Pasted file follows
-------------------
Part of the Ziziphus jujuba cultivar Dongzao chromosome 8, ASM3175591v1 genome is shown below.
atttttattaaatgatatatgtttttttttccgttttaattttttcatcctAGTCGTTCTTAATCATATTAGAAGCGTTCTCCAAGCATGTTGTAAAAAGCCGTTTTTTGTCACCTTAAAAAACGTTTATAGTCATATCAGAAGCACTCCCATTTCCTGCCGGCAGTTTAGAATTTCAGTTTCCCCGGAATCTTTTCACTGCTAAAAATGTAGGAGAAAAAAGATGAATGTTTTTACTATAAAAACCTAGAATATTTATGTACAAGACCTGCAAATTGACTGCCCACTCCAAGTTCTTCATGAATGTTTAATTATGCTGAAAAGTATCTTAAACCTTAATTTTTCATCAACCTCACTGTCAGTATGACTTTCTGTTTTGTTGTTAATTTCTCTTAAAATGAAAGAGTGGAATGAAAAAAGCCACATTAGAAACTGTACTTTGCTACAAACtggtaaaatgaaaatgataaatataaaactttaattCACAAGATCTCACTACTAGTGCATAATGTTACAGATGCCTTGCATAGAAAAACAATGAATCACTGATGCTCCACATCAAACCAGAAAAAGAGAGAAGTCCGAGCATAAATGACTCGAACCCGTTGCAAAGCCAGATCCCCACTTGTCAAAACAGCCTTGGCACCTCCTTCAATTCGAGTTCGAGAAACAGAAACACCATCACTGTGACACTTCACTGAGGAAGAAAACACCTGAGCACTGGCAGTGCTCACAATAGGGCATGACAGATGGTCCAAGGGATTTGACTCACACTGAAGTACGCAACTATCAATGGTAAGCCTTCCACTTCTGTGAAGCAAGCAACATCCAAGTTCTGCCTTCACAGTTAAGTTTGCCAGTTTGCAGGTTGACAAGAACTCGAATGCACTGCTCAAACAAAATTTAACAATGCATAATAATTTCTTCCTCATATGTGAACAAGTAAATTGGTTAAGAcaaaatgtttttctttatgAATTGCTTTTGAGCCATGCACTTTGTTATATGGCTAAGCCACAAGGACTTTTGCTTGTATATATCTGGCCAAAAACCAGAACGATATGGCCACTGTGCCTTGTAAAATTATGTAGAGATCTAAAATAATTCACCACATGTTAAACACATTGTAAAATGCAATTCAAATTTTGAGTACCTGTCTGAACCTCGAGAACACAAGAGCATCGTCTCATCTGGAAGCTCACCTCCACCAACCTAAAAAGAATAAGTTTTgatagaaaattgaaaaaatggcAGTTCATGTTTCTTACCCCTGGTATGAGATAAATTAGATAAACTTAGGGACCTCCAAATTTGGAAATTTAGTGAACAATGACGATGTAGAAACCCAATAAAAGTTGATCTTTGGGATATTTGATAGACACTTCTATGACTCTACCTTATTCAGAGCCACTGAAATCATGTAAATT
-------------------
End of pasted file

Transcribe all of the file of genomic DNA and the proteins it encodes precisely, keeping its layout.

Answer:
Part of the Ziziphus jujuba cultivar Dongzao chromosome 8, ASM3175591v1 genome is shown below.
atttttattaaatgatatatgtttttttttccgttttaattttttcatcctAGTCGTTCTTAATCATATTAGAAGCGTTCTCCAAGCATGTTGTAAAAAGCCGTTTTTTGTCACCTTAAAAAACGTTTATAGTCATATCAGAAGCACTCCCATTTCCTGCCGGCAGTTTAGAATTTCAGTTTCCCCGGAATCTTTTCACTGCTAAAAATGTAGGAGAAAAAAGATGAATGTTTTTACTATAAAAACCTAGAATATTTATGTACAAGACCTGCAAATTGACTGCCCACTCCAAGTTCTTCATGAATGTTTAATTATGCTGAAAAGTATCTTAAACCTTAATTTTTCATCAACCTCACTGTCAGTATGACTTTCTGTTTTGTTGTTAATTTCTCTTAAAATGAAAGAGTGGAATGAAAAAAGCCACATTAGAAACTGTACTTTGCTACAAACtggtaaaatgaaaatgataaatataaaactttaattCACAAGATCTCACTACTAGTGCATAATGTTACAGATGCCTTGCATAGAAAAACAATGAATCACTGATGCTCCACATCAAACCAGAAAAAGAGAGAAGTCCGAGCATAAATGACTCGAACCCGTTGCAAAGCCAGATCCCCACTTGTCAAAACAGCCTTGGCACCTCCTTCAATTCGAGTTCGAGAAACAGAAACACCATCACTGTGACACTTCACTGAGGAAGAAAACACCTGAGCACTGGCAGTGCTCACAATAGGGCATGACAGATGGTCCAAGGGATTTGACTCACACTGAAGTACGCAACTATCAATGGTAAGCCTTCCACTTCTGTGAAGCAAGCAACATCCAAGTTCTGCCTTCACAGTTAAGTTTGCCAGTTTGCAGGTTGACAAGAACTCGAATGCACTGCTCAAACAAAATTTAACAATGCATAATAATTTCTTCCTCATATGTGAACAAGTAAATTGGTTAAGAcaaaatgtttttctttatgAATTGCTTTTGAGCCATGCACTTTGTTATATGGCTAAGCCACAAGGACTTTTGCTTGTATATATCTGGCCAAAAACCAGAACGATATGGCCACTGTGCCTTGTAAAATTATGTAGAGATCTAAAATAATTCACCACATGTTAAACACATTGTAAAATGCAATTCAAATTTTGAGTACCTGTCTGAACCTCGAGAACACAAGAGCATCGTCTCATCTGGAAGCTCACCTCCACCAACCTAAAAAGAATAAGTTTTgatagaaaattgaaaaaatggcAGTTCATGTTTCTTACCCCTGGTATGAGATAAATTAGATAAACTTAGGGACCTCCAAATTTGGAAATTTAGTGAACAATGACGATGTAGAAACCCAATAAAAGTTGATCTTTGGGATATTTGATAGACACTTCTATGACTCTACCTTATTCAGAGCCACTGAAATCATGTAAATT